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Baby food industry faces avalanche of lawsuitsBaby food industry faces avalanche of lawsuits
The first potential battle in the multi-district litigation over heavy metals in baby foods is a procedural rather than substantive one.
April 9, 2021
It didn’t take long for the lawsuits to start piling up following the release of a congressional report with the sensational headline, “Baby Foods are Tainted with Dangerous Levels of Arsenic, Lead, Cadmium and Mercury.”
Manufacturers of several brands of baby food face dozens of proposed class action lawsuits across the country. The suits allege various causes of action—from unfair business practices and violations of state consumer protection laws to unjust enrichment and fraudulent concealment and omission.
The first potential battle in the multi-district litigation is a procedural rather than substantive one: where the cases should be heard.
Consolidation of class actions
Some plaintiffs’ attorneys filed a motion in early March to consolidate the litigation in the U.S. District Court in the Eastern District of New York. They said they were aware of at least 43 lawsuits against the baby food companies, including 38 proposed class actions, pending in 12 federal districts across the country.
The lawyers made their request before the Judicial Panel on Multidistrict Litigation (MDL Panel), which Congress created in 1968. The MDL Panel decides whether civil actions pending in different federal districts involve common questions of fact and should be transferred to one court for consolidated pretrial proceedings.
In one of the baby food cases—Albano, et al. v. Hain Celestial Group Inc., et al.—plaintiffs’ attorneys requested all the cases be transferred to the Eastern District of New York before Judge Joanna Seybert, who was appointed to the federal bench by President Bill Clinton.
“Each of the pending cases presents a common core of facts, in that each (i) alleges that defendants’ baby food products tested for harmful heavy meals; (ii) alleges that defendants’ food labeling was false and misleading and failed to disclose material facts; (iii) asserts economic injuries arising from defendants’ wrongful conduct; and (iv) seeks monetary and equitable relief,” according to the 18-page motion filed with the MDL Panel.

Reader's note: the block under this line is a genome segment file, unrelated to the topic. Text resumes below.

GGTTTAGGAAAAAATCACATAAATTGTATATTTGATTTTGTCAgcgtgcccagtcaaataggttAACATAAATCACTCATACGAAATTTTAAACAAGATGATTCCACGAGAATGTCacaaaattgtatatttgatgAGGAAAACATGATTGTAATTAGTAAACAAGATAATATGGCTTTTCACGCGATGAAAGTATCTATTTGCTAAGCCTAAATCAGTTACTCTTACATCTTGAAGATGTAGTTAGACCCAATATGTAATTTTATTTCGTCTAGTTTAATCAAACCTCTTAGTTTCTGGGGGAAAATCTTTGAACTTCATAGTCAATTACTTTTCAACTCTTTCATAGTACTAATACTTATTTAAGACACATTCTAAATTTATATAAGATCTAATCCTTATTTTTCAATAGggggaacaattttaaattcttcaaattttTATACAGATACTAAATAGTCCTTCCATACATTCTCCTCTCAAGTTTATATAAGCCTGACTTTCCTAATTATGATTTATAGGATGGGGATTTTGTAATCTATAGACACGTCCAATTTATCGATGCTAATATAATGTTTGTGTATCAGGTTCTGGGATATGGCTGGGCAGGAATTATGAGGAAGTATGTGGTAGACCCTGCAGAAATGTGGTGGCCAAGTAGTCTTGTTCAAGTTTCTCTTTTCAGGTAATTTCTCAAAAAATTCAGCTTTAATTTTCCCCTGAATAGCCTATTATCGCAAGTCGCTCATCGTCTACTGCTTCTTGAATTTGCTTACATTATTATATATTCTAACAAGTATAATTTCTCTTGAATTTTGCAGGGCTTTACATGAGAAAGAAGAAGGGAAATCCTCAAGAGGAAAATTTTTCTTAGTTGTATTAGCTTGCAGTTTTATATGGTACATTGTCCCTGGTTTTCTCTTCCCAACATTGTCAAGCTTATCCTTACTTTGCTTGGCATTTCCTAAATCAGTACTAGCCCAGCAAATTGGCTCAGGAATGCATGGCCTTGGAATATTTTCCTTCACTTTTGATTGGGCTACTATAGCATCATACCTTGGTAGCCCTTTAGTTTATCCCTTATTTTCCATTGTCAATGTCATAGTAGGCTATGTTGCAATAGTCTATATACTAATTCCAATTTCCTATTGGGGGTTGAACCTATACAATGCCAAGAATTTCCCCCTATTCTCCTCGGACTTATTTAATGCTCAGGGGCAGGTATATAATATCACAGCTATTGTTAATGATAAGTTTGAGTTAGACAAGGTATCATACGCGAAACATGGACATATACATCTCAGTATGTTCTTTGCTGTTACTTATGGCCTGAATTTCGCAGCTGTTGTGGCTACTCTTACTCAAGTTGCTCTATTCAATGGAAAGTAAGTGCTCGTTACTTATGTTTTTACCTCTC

Thomas Zimmerman is an attorney who filed a lawsuit in Chicago against several manufacturers of baby food, including Beech-Nut Nutrition Company, Gerber, Hain Celestial Group Inc. and Nurture Inc. He said he planned to file a motion supporting the requested transfer of the cases to the Eastern District of New York.
Zimmerman anticipated his adversaries would request his lawsuit in Chicago pending against a specific defendant like Gerber or Hain Celestial Group be transferred to whichever federal district court has the most lawsuits pending against that particular defendant. That could result in the case being split up into several lawsuits in multiple jurisdictions, he said.
“The issues in these lawsuits are nearly identical and so what you would have if this occurred is the potential for inconsistent rulings on essentially the same issue,” Zimmerman said in an April 2 interview. “For example, there’s no FDA guidelines pertaining to heavy metals in baby food, per se. The court will have to determine whether the plaintiff can assert a claim under the requirements of a state’s consumer fraud act or breach of warranty and so forth. That is going to be an issue of law that would be identical for all the plaintiffs. If you have one judge making that determination as to Gerber, you might get a different ruling than a different judge making that determination as to Beech-Nut, for example.”
Responses from baby food manufacturers
Several baby food companies contacted for this article declined to comment on the pending litigation. However, they said they intended to “vigorously” defend themselves in the lawsuits.
A spokesperson for Gerber told Food & Beverage Insider, “[W]e fully stand behind the safety of all of our products.”